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Rent Appraisal Time

Carryon Regardless

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It's the annual rent increase time. So I'm going to be considered evil and stealing food from my tenants mouths.

I look at Right Move and other sites to see what is going on locally. Sometimes it's difficult to see enough examples to gain fair comparisons, but those I have found are flippin' shocking. I pitch below local market rents but in many cases I've fallen far behind with my low rents. But try explaining that to tenants that just see "I want more of your dosh".

In a periodic we are able to increase rents annually, unless a tenant agrees otherwise. So a bit limiting in that I can't split the increase across 2 occasions to make it more palatable.

We should only increase within the range of local rents. That's dependant on reasonable comparisons of course.

I read Wales has increased by 7.7% this last year, the North West by 10.1%. I'm not increasing at those levels, but one will see a rise of 5.9% for a respectable 3 bed semi, that's quite a jump on a rent already approaching £700pcm (I know chicken feed compared to the south, but everything is relative (but not your tenants)).

Where I might feel concern is if a tenant objects and this goes to a fair rent tribunal. Whilst I should be able to demonstrate a fair increase it may be against a lawyer (Shelter funded) at a hearing. That leaves me / us on the back foot.

Should we be beaten up in the court we might expect costs to be claimed against us, I certainly wouldn't expect to see any recompense should I / we show the increase to be just.

Any thoughts?

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I also set my rents slightly below the average in order to attract tenants. I always increase rents annually so it's never a very large increase. I've never had any problem increasing rents but this year is different. I appreciate that people are being faced with increases in gas/electric, council tax, NI, petrol/diesel, food and virtually everything else so I recognise that perhaps this year needs to be handled a little differently as some people will be very short of spare money.

Those tenants who look like they will stay another year or more will get a small increase. Those who are likely to leave in a few months wont......because I can increase the rents for the new tenants that will replace them.

Really long term tenants are handled very differently, especially ones I don't want to loose. In the past I have increased their rents but compensated in other ways eg.......refunded some of their deposit or offered them a free week in my place in Spain.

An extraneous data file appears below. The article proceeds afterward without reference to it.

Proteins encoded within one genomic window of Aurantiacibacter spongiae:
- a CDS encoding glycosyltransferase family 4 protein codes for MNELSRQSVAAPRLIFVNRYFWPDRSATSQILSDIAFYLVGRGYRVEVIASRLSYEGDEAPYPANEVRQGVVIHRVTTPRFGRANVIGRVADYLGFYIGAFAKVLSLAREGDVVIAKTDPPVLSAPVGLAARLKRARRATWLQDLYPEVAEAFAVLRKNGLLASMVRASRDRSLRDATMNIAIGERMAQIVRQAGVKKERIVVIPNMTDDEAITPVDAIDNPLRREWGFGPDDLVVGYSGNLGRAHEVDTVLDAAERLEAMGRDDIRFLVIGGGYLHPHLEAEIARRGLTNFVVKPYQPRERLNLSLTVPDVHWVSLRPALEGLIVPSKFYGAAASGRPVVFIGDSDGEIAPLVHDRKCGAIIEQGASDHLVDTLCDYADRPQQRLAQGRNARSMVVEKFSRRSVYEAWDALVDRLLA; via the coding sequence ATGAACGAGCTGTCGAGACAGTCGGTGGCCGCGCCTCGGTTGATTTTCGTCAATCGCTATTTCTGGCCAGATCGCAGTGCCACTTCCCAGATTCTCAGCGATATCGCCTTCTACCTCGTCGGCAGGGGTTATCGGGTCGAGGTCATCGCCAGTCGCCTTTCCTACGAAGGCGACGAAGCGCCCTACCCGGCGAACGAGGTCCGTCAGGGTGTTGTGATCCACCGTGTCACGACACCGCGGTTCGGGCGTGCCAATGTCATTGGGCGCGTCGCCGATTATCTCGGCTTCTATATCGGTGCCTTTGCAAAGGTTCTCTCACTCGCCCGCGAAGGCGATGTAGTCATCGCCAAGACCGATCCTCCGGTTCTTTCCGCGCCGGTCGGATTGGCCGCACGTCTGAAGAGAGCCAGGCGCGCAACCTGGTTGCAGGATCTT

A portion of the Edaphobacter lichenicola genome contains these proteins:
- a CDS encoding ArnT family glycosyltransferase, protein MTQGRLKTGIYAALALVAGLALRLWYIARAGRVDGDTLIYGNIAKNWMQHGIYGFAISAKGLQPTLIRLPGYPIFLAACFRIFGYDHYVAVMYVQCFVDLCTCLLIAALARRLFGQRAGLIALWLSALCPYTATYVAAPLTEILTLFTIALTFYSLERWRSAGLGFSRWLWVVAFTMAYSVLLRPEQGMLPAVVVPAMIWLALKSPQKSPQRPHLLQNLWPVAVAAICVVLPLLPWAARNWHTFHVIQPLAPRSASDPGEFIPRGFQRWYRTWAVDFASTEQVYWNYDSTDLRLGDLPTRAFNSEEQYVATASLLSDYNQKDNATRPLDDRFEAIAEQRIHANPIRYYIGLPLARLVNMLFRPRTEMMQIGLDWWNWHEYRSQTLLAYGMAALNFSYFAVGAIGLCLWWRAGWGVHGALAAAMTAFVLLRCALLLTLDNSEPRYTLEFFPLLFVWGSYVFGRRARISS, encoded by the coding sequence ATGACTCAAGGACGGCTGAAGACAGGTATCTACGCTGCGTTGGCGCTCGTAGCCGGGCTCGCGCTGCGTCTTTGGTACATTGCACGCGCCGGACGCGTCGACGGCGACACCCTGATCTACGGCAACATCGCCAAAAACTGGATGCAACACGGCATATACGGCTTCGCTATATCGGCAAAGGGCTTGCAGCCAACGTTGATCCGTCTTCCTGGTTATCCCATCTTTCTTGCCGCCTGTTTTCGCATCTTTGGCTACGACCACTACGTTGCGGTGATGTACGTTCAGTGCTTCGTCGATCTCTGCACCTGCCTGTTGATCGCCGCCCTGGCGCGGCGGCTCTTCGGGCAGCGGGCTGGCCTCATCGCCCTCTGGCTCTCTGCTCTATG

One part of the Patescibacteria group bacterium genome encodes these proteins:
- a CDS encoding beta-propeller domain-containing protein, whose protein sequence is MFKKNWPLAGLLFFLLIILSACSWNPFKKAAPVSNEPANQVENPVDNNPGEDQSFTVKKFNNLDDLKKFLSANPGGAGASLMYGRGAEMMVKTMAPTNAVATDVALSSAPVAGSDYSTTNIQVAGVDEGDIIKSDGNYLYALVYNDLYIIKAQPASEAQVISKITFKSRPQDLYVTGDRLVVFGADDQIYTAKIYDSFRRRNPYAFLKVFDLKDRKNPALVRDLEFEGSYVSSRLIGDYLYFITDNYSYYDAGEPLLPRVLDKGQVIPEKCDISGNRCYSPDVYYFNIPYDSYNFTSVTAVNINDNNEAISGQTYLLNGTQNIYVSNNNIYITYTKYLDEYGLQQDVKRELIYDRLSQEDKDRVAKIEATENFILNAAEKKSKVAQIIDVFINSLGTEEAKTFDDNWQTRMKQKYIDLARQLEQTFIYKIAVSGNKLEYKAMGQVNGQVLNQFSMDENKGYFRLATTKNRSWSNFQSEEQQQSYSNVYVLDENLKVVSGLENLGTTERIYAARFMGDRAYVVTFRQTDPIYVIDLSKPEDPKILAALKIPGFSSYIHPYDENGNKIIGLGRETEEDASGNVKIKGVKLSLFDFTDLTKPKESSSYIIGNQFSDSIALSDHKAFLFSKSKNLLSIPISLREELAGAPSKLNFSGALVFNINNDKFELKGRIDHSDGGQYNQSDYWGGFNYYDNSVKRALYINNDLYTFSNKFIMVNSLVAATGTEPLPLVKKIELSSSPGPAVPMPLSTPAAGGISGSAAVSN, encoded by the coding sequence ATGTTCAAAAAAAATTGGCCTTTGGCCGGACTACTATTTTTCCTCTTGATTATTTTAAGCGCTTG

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I have a tenant who has been with me for 17 years. I know it is unbelievable.  He is an absolute model tenant and keeps the property in excellent condition and is no bother to me so it is always difficult to present him with a rent rise but this week he has to have one but I do keep it low and his rent is well under the rate I should be receiving.

Horses for courses I guess and in this particular instance I wouldn't do it any other way.

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Yearly rent increases are so important even if they are relatively small. The tenants come to expect them and you don't find yourselves in a situation where you have to justify yourself to the tenant.

Remember a high % of  tenants conveniently forget if they haven't had an increase for the last 5 years and then feel aggrieved because you now have given them a increase. They are then likely to become slightly belligerent and put numerous requests for repairs and upgrades which may not be necessary. (not that I'm suggesting you dont do repairs etc as normal)

Even if you do have a model tenant you can still show them favour by giving a reduced increase so the rent is under market value but they will then come to expect it each year and there is nothing to stop you explaining that the market rent should be £xxx so they know they are getting a good deal.  


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15 hours ago, Richlist said:

I also set my rents slightly below the average in order to attract tenants. I always increase rents annually so it's never a very large increase.

I agree, and this is my preferred strategy for my own personal properties and have very small turnover of tenants. I see the opposite with landlords who are more aggressive with their rent demands and turnover of tenants generally can be higher.    

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